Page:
Snap Analysis: Obama Wins Important Concessions From BP
U.S. President Barack Obama, powerless to stop the Gulf of Mexico oil spill, exerted tremendous pressure on Wednesday to win important concessions from BP executives and notch a much-needed success.
In a White House meeting, BP executives agreed to key U.S. demands: establishment of a $20 billion account to pay Gulf damage claims, an $100 million fund for unemployed oil rig workers and a suspension of dividend payments this year.
"The reason the president had this meeting was to come out with an agreement like this," said White House spokesman Robert Gibbs.
* The outcome was the most tangible success for Obama since the 58-day crisis began.
The creation of the escrow account could give some people in the Gulf a morale boost and help mollify unemployed fishermen, shrimpers and others who are worried that their way of life has disappeared in a plume of oil.
It could help damp down a developing Washington narrative that he has not performed effectively during the worst U.S. oil spill ever.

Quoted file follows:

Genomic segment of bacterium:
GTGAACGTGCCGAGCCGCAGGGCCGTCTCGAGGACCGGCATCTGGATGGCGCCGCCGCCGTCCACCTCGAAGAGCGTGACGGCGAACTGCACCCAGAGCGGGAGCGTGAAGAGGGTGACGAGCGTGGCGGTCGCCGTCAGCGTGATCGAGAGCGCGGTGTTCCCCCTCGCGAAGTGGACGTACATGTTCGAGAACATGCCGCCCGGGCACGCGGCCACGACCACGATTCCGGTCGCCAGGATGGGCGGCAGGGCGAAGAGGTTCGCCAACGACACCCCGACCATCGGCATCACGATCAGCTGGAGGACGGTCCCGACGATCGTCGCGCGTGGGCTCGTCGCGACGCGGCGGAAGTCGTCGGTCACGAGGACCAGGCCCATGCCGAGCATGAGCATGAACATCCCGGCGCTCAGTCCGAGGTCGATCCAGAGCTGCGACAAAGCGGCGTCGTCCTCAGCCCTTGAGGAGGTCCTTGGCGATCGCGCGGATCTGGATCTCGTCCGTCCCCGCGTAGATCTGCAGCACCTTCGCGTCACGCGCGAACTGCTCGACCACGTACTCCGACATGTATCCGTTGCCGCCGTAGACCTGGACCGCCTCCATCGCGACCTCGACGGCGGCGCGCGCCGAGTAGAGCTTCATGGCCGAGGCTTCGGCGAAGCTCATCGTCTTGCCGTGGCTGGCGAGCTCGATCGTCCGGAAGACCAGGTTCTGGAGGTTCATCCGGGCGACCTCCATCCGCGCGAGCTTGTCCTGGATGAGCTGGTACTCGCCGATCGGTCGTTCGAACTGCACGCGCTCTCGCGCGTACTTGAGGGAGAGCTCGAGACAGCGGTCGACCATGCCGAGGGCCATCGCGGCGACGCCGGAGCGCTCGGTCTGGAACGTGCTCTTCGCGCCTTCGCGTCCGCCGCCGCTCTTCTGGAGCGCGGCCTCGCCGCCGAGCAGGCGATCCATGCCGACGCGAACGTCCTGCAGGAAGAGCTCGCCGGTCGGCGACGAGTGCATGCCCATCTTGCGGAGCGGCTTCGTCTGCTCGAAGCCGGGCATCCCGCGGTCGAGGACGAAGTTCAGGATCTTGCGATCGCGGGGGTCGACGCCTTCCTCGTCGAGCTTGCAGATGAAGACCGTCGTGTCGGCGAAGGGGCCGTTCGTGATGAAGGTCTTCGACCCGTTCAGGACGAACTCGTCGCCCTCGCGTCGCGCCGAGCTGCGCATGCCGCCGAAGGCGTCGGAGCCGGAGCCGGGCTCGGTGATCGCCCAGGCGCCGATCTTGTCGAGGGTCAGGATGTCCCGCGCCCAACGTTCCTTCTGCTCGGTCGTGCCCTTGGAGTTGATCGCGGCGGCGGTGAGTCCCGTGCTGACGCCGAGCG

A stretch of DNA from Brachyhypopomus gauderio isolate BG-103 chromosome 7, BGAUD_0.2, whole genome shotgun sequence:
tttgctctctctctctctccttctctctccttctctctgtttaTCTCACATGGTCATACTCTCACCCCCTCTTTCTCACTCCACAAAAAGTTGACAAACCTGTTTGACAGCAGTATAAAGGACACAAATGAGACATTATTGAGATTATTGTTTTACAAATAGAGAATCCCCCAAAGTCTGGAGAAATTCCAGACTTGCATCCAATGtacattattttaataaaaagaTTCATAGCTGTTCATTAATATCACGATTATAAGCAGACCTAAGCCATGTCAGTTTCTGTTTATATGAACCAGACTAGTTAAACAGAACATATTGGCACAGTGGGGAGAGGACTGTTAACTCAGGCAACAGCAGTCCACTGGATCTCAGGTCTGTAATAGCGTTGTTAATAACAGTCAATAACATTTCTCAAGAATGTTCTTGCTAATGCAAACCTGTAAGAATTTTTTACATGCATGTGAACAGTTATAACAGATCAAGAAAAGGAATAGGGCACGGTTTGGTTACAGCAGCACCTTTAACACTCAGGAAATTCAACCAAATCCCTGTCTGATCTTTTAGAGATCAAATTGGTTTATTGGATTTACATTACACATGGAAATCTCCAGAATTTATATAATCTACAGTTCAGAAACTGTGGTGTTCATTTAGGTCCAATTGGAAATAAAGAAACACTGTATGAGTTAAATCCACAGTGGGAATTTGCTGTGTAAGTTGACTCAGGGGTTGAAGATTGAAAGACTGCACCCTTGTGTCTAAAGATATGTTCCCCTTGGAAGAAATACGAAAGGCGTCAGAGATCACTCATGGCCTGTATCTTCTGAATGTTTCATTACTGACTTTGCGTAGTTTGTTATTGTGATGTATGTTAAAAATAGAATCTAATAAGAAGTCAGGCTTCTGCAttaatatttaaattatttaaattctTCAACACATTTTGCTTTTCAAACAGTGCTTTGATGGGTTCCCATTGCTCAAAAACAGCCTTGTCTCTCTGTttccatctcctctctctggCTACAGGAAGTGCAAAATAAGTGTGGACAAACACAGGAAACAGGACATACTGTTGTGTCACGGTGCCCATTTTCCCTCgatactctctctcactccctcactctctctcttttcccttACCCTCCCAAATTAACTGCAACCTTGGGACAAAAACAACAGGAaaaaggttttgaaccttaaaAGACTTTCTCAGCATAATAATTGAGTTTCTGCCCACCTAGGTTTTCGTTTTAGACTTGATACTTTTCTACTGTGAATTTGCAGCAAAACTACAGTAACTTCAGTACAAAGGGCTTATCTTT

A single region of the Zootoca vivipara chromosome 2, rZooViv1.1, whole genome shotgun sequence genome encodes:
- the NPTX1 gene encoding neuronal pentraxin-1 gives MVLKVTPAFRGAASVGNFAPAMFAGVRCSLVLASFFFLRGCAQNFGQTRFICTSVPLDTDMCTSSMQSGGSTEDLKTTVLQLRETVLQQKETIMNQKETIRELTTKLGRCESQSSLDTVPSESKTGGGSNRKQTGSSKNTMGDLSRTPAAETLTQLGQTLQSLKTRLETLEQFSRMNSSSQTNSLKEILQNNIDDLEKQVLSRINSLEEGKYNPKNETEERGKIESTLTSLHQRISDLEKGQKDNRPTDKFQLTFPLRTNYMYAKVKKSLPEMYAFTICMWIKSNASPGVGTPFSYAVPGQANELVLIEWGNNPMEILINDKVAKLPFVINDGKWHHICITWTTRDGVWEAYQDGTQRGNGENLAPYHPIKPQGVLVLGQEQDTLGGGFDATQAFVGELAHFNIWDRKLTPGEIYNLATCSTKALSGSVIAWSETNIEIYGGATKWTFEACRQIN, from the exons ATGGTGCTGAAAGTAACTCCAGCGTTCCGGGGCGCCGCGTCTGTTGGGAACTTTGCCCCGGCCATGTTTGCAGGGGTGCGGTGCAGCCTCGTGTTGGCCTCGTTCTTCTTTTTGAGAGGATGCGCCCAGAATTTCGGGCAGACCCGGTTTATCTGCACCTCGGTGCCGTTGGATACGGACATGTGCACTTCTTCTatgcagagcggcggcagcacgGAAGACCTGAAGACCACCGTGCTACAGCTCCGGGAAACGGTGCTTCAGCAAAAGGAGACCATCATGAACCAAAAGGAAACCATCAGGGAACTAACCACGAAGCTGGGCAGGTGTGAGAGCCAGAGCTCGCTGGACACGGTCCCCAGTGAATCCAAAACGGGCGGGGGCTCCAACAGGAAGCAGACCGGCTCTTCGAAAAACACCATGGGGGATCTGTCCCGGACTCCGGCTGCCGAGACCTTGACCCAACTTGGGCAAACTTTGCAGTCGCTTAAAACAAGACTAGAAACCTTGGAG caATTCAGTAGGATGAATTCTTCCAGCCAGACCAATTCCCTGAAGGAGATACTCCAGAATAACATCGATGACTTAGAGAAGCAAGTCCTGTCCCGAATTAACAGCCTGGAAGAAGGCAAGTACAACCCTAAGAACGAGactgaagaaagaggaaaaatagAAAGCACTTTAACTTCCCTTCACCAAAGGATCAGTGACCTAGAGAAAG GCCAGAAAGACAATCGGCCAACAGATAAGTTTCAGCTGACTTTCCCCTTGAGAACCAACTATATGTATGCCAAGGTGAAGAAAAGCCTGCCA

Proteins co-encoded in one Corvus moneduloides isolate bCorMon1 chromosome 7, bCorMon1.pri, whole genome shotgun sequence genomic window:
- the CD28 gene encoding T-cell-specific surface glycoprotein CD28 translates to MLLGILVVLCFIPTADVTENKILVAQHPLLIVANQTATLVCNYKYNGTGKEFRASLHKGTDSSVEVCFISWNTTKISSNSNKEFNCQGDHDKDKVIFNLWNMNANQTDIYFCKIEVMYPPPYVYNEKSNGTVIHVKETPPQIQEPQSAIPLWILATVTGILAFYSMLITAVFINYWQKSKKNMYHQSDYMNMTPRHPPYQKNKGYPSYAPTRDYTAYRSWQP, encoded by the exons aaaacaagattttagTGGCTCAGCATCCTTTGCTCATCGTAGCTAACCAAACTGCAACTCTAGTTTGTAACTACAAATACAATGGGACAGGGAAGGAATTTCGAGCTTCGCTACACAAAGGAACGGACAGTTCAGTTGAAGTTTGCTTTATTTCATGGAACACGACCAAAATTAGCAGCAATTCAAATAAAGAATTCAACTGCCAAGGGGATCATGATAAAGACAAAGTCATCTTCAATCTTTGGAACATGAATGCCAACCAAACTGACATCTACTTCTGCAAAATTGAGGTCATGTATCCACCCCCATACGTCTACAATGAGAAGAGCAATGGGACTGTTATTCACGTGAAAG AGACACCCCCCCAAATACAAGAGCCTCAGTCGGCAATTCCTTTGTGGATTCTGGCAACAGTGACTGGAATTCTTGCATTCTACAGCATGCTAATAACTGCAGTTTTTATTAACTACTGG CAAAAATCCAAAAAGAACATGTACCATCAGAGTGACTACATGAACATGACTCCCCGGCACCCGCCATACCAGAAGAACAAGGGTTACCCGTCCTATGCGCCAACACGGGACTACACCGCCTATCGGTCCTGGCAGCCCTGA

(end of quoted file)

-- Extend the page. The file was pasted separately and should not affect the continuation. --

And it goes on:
Obama had specifically complained about BP possibly paying out billions of dollars in dividends to investors during a June 4 visit to the Gulf.
"What I don't want to hear is, when they're spending that kind of money on their shareholders and spending that kind of money on TV advertising, that they're nickel-and-diming fishermen or small businesses here in the Gulf who are having a hard time," he had said.
* Until the leak is stopped, Obama will face questions about his performance.
He has been criticized by even some Democratic allies. Louisiana Democratic Senator Mary Landrieu took to the Senate floor on Wednesday to complain that Obama's six-month moratorium on deepwater drilling in the Gulf was too long.
"The deepwater industry cannot survive in the Gulf with a six-month pause," she said.
Americans are not all that happy with Obama either. An AP-GfK poll found that 52 percent did not approve of his handling of the disaster while 45 percent approved.
* The BP developments came the day after Obama delivered an address from the Oval Office to declare war on the oil spill 56 days after it had begun, calling it an "assault on our shores."
Republicans complained that the speech was too focused on climate change legislation rather than simply concentrating on stopping the deep-sea gusher and cleaning up the mess.